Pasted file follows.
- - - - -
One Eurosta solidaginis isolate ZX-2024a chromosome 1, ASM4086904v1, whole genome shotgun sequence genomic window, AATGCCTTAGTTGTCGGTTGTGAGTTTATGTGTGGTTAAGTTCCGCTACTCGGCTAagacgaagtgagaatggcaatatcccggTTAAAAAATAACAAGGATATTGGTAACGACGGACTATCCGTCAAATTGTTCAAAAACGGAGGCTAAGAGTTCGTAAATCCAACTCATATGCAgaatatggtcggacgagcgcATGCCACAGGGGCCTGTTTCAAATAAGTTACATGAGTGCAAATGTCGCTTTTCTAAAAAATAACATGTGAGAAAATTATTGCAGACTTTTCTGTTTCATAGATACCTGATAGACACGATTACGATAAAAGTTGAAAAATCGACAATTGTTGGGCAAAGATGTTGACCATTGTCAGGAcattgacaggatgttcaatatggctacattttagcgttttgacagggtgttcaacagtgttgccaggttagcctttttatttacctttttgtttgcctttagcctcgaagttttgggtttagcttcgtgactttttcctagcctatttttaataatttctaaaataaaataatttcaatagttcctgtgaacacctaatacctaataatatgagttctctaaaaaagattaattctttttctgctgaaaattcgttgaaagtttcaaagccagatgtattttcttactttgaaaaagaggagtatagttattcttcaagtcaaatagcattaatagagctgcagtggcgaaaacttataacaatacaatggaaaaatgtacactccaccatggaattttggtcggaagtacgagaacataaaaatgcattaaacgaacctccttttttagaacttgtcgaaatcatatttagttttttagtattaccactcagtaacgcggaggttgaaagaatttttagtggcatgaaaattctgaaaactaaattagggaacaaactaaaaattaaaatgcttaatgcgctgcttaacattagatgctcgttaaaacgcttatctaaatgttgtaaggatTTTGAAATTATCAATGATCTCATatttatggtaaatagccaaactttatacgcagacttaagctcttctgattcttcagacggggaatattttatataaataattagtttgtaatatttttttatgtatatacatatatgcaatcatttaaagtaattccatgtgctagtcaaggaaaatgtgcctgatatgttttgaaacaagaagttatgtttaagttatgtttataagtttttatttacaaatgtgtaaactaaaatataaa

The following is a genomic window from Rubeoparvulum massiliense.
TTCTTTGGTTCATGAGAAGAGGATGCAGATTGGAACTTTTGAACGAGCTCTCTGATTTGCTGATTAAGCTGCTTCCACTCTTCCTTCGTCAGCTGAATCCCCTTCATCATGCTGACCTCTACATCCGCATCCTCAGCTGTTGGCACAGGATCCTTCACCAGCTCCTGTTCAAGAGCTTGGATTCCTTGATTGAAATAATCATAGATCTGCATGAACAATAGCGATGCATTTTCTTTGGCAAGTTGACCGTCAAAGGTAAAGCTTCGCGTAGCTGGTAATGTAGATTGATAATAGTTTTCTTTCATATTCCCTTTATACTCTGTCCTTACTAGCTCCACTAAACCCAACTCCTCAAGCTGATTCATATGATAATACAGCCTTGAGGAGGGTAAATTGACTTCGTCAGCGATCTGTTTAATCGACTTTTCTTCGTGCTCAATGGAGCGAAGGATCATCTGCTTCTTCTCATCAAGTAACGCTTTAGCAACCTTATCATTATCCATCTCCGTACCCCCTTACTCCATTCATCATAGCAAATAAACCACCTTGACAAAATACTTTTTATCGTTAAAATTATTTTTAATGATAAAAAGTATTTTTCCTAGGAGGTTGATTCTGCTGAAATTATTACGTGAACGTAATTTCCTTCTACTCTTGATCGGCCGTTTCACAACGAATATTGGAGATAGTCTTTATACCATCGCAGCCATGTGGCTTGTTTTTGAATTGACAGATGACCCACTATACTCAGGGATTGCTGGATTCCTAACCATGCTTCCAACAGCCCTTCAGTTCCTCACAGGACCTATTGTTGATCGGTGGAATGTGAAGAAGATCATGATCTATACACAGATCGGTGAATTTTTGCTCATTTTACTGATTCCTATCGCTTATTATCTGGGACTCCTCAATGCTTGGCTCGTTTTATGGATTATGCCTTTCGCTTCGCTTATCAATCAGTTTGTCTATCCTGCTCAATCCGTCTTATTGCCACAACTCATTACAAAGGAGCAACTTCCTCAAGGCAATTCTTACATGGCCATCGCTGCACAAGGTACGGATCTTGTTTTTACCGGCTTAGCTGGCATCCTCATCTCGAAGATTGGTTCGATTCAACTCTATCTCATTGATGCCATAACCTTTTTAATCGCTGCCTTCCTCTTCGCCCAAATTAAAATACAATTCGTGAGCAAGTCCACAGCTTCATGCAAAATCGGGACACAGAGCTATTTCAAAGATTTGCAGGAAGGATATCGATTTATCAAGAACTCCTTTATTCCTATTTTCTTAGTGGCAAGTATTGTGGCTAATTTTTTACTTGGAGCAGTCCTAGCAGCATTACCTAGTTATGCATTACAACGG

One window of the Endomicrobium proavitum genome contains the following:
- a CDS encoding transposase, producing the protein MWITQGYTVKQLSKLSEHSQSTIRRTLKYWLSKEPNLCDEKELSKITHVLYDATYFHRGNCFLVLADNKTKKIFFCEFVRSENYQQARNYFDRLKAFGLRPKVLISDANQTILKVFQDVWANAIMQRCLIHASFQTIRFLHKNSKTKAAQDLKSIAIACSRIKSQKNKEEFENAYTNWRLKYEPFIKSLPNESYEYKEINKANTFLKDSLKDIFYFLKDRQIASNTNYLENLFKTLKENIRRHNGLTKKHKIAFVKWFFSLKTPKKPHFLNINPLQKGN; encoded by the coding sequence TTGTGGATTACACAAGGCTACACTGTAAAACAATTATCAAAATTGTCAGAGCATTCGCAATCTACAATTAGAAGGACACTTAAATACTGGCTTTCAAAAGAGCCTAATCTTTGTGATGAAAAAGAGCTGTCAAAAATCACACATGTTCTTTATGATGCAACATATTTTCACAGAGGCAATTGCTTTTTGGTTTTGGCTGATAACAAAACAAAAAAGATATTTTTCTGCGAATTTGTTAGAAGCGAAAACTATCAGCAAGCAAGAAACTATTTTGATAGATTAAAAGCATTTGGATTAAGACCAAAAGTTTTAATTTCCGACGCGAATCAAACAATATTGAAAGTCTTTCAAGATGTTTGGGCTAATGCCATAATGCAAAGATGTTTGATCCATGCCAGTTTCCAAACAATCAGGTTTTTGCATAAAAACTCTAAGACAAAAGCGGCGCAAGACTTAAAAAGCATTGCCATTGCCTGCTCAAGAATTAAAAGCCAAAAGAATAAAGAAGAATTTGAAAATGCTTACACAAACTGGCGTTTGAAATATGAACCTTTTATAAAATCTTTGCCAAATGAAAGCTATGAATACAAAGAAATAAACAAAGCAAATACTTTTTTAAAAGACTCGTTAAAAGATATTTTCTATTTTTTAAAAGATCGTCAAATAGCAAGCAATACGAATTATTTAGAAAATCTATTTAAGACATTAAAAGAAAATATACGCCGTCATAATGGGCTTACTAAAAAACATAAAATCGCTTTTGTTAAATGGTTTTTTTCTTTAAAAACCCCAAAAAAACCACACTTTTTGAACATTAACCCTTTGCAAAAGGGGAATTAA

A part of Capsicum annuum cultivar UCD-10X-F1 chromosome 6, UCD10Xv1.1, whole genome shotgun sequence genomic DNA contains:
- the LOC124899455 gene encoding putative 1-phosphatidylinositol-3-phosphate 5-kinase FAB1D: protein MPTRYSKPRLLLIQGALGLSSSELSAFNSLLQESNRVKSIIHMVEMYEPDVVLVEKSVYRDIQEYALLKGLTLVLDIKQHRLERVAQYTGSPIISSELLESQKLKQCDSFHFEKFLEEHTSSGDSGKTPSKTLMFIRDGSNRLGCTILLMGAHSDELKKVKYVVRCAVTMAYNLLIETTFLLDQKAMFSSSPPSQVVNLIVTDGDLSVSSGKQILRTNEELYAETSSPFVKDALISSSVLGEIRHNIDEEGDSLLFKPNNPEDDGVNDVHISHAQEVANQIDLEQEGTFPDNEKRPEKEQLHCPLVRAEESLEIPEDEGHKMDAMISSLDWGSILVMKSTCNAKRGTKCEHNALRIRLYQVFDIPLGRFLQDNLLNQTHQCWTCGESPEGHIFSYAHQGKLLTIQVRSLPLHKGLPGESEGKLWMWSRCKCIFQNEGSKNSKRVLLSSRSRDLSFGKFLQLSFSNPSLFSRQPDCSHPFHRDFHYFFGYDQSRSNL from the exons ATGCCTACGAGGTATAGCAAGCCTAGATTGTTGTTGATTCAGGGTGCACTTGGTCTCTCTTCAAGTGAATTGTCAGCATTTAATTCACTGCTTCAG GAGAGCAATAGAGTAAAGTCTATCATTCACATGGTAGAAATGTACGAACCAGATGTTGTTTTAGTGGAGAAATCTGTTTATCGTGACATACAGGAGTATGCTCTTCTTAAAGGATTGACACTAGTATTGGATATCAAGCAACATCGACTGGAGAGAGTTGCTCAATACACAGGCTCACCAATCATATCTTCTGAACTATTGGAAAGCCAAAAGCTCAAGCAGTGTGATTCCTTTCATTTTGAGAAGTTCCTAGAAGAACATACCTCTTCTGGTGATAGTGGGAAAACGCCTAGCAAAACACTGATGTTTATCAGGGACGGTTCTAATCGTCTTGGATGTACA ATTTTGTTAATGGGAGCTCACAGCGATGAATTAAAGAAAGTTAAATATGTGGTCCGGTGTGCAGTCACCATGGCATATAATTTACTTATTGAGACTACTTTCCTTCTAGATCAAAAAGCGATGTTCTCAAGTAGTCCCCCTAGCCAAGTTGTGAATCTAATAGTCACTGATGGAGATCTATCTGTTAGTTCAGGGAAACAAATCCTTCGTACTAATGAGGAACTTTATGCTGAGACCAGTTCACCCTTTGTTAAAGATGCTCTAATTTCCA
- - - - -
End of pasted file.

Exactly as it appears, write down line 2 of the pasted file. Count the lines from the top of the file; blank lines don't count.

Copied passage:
The following is a genomic window from Rubeoparvulum massiliense.